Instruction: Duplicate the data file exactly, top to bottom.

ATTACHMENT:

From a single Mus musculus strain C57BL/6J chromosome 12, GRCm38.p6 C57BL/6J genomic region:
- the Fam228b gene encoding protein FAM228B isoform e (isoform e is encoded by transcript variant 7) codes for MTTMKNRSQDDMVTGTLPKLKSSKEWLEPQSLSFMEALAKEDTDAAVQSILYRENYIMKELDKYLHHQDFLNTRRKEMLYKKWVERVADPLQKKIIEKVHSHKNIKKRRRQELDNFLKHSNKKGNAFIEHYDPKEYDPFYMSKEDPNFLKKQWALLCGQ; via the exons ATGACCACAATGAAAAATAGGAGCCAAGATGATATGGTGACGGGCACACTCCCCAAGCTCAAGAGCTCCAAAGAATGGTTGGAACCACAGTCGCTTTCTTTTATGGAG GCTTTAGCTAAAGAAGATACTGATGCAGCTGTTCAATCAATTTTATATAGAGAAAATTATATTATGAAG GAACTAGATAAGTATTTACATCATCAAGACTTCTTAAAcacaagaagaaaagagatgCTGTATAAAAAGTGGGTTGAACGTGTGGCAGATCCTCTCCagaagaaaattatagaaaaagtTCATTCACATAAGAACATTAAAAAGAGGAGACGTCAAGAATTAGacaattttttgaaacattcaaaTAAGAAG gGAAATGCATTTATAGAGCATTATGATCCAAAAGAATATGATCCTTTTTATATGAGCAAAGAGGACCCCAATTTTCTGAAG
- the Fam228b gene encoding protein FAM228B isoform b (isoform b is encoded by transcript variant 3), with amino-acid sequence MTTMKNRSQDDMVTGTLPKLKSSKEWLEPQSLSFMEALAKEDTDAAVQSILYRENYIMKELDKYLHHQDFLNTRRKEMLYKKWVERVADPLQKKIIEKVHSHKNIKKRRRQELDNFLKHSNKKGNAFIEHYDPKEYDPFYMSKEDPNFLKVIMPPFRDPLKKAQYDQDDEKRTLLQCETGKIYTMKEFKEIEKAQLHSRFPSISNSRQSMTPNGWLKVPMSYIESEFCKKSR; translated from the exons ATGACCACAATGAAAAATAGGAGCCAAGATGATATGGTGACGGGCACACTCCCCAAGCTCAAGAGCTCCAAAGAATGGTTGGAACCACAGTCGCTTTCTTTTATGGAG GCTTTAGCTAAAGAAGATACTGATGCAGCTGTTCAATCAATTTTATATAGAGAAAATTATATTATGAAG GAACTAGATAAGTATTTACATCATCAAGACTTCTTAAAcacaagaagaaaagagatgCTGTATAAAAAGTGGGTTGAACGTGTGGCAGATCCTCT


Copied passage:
From a single Mus musculus strain C57BL/6J chromosome 12, GRCm38.p6 C57BL/6J genomic region:
- the Fam228b gene encoding protein FAM228B isoform e (isoform e is encoded by transcript variant 7) codes for MTTMKNRSQDDMVTGTLPKLKSSKEWLEPQSLSFMEALAKEDTDAAVQSILYRENYIMKELDKYLHHQDFLNTRRKEMLYKKWVERVADPLQKKIIEKVHSHKNIKKRRRQELDNFLKHSNKKGNAFIEHYDPKEYDPFYMSKEDPNFLKKQWALLCGQ; via the exons ATGACCACAATGAAAAATAGGAGCCAAGATGATATGGTGACGGGCACACTCCCCAAGCTCAAGAGCTCCAAAGAATGGTTGGAACCACAGTCGCTTTCTTTTATGGAG GCTTTAGCTAAAGAAGATACTGATGCAGCTGTTCAATCAATTTTATATAGAGAAAATTATATTATGAAG GAACTAGATAAGTATTTACATCATCAAGACTTCTTAAAcacaagaagaaaagagatgCTGTATAAAAAGTGGGTTGAACGTGTGGCAGATCCTCTCCagaagaaaattatagaaaaagtTCATTCACATAAGAACATTAAAAAGAGGAGACGTCAAGAATTAGacaattttttgaaacattcaaaTAAGAAG gGAAATGCATTTATAGAGCATTATGATCCAAAAGAATATGATCCTTTTTATATGAGCAAAGAGGACCCCAATTTTCTGAAG
- the Fam228b gene encoding protein FAM228B isoform b (isoform b is encoded by transcript variant 3), with amino-acid sequence MTTMKNRSQDDMVTGTLPKLKSSKEWLEPQSLSFMEALAKEDTDAAVQSILYRENYIMKELDKYLHHQDFLNTRRKEMLYKKWVERVADPLQKKIIEKVHSHKNIKKRRRQELDNFLKHSNKKGNAFIEHYDPKEYDPFYMSKEDPNFLKVIMPPFRDPLKKAQYDQDDEKRTLLQCETGKIYTMKEFKEIEKAQLHSRFPSISNSRQSMTPNGWLKVPMSYIESEFCKKSR; translated from the exons ATGACCACAATGAAAAATAGGAGCCAAGATGATATGGTGACGGGCACACTCCCCAAGCTCAAGAGCTCCAAAGAATGGTTGGAACCACAGTCGCTTTCTTTTATGGAG GCTTTAGCTAAAGAAGATACTGATGCAGCTGTTCAATCAATTTTATATAGAGAAAATTATATTATGAAG GAACTAGATAAGTATTTACATCATCAAGACTTCTTAAAcacaagaagaaaagagatgCTGTATAAAAAGTGGGTTGAACGTGTGGCAGATCCTCT